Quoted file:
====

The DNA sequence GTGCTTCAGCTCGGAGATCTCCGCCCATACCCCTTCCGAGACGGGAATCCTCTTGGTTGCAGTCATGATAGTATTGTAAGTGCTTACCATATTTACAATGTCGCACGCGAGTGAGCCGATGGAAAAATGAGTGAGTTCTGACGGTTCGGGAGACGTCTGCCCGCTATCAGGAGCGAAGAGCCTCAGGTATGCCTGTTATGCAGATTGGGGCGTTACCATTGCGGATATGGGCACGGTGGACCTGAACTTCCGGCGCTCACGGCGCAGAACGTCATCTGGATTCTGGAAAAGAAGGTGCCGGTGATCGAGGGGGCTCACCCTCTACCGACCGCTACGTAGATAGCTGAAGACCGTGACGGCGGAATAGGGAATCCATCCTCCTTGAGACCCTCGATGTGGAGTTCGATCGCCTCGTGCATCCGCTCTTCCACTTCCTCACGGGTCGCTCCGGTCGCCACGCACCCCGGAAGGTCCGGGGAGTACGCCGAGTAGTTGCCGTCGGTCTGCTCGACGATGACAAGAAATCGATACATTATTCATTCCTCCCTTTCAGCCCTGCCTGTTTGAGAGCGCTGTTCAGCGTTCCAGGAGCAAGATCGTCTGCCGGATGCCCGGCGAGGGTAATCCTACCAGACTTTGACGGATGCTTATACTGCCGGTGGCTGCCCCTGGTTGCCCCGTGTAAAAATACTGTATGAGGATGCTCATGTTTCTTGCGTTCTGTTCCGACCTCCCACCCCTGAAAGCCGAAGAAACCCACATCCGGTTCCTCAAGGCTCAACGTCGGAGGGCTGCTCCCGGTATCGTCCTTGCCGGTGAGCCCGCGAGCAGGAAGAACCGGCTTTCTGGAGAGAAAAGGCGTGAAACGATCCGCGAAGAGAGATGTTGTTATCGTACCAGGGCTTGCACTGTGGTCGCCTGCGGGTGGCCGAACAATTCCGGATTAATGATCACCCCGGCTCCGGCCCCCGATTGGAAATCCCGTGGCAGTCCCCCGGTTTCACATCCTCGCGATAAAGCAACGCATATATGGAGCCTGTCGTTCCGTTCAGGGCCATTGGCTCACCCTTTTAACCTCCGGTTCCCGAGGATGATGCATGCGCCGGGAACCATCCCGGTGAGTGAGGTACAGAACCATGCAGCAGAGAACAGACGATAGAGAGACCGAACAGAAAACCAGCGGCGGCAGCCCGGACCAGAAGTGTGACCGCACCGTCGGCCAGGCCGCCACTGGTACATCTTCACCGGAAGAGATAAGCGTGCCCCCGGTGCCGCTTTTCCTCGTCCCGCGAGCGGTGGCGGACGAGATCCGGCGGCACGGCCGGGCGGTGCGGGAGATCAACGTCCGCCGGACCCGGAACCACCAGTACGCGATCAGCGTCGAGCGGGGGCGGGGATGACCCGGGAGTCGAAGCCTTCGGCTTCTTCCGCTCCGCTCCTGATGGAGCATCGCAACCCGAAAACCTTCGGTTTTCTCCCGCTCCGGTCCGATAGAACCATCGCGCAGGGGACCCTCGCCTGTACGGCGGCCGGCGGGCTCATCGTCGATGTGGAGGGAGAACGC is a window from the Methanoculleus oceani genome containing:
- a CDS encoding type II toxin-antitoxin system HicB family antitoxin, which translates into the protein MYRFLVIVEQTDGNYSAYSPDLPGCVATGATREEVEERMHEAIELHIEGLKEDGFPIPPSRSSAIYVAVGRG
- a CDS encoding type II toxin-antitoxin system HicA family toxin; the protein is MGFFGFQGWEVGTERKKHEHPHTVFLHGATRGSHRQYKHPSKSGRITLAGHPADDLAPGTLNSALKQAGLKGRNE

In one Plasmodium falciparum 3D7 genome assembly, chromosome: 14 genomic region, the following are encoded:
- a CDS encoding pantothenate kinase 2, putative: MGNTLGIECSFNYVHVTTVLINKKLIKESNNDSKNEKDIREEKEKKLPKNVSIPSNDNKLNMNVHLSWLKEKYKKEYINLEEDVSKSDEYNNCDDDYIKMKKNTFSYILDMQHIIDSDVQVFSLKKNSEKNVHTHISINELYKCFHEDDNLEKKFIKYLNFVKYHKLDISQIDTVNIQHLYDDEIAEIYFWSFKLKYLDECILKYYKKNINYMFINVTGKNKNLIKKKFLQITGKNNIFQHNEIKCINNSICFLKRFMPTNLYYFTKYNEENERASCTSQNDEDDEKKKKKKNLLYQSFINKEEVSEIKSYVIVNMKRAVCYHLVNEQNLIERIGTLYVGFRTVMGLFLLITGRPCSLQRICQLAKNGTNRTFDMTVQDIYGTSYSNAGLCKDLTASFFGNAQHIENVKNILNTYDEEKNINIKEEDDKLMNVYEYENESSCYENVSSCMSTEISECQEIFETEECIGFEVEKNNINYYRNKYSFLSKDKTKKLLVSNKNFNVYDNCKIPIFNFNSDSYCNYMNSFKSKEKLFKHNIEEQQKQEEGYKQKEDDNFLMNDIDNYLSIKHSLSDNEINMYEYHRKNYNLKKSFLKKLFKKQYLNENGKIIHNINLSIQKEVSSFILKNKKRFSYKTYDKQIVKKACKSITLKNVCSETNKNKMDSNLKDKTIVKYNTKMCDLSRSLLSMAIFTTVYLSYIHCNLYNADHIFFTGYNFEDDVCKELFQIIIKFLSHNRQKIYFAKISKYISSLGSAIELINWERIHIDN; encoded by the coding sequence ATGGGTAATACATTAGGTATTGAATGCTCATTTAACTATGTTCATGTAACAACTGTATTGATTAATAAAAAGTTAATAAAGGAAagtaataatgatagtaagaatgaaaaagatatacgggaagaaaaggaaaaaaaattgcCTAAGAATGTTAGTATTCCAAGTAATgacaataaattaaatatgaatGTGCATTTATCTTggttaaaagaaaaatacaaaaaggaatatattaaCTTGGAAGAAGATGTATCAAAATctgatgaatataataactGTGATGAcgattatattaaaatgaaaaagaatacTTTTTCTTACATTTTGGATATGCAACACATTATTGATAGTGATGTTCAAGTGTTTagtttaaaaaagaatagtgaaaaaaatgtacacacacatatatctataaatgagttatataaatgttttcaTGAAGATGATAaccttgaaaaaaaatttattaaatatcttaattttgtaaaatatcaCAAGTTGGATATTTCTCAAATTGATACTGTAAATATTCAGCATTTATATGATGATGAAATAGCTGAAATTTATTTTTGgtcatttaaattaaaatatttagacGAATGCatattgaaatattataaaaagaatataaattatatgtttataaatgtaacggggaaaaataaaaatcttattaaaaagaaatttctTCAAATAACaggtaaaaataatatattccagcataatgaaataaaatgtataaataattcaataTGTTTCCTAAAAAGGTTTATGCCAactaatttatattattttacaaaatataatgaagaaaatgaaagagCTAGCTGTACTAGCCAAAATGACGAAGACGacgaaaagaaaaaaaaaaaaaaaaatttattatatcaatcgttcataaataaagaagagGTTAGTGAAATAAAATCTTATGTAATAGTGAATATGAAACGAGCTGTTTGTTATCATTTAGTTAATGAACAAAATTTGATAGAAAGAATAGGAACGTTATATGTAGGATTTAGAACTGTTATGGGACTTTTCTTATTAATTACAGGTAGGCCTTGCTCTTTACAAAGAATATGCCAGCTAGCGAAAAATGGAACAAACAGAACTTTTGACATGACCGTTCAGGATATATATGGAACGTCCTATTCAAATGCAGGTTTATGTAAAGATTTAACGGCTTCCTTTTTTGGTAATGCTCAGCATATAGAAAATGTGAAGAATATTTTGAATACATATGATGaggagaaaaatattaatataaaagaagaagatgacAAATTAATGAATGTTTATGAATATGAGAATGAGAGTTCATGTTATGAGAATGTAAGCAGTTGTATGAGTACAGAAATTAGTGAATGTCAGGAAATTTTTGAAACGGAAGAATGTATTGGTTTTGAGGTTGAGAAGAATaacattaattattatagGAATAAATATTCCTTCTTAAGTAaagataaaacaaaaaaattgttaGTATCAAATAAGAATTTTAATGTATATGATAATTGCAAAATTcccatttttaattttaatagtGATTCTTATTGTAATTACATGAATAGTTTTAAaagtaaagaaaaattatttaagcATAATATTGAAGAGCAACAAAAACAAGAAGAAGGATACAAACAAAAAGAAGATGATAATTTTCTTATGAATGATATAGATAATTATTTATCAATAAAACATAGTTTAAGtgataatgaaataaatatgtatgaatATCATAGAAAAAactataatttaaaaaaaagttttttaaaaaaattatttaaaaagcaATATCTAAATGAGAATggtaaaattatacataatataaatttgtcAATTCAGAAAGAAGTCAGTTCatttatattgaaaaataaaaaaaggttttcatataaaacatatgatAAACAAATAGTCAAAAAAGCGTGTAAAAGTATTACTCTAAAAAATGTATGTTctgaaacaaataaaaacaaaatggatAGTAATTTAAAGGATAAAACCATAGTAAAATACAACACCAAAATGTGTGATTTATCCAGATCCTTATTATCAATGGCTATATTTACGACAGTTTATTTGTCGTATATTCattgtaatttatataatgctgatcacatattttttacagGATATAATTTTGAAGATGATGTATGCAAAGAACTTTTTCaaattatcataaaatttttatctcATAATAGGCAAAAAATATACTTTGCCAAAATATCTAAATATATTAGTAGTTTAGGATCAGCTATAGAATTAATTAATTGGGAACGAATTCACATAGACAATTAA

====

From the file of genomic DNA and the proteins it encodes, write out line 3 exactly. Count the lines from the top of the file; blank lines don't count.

- a CDS encoding type II toxin-antitoxin system HicA family toxin; the protein is MGFFGFQGWEVGTERKKHEHPHTVFLHGATRGSHRQYKHPSKSGRITLAGHPADDLAPGTLNSALKQAGLKGRNE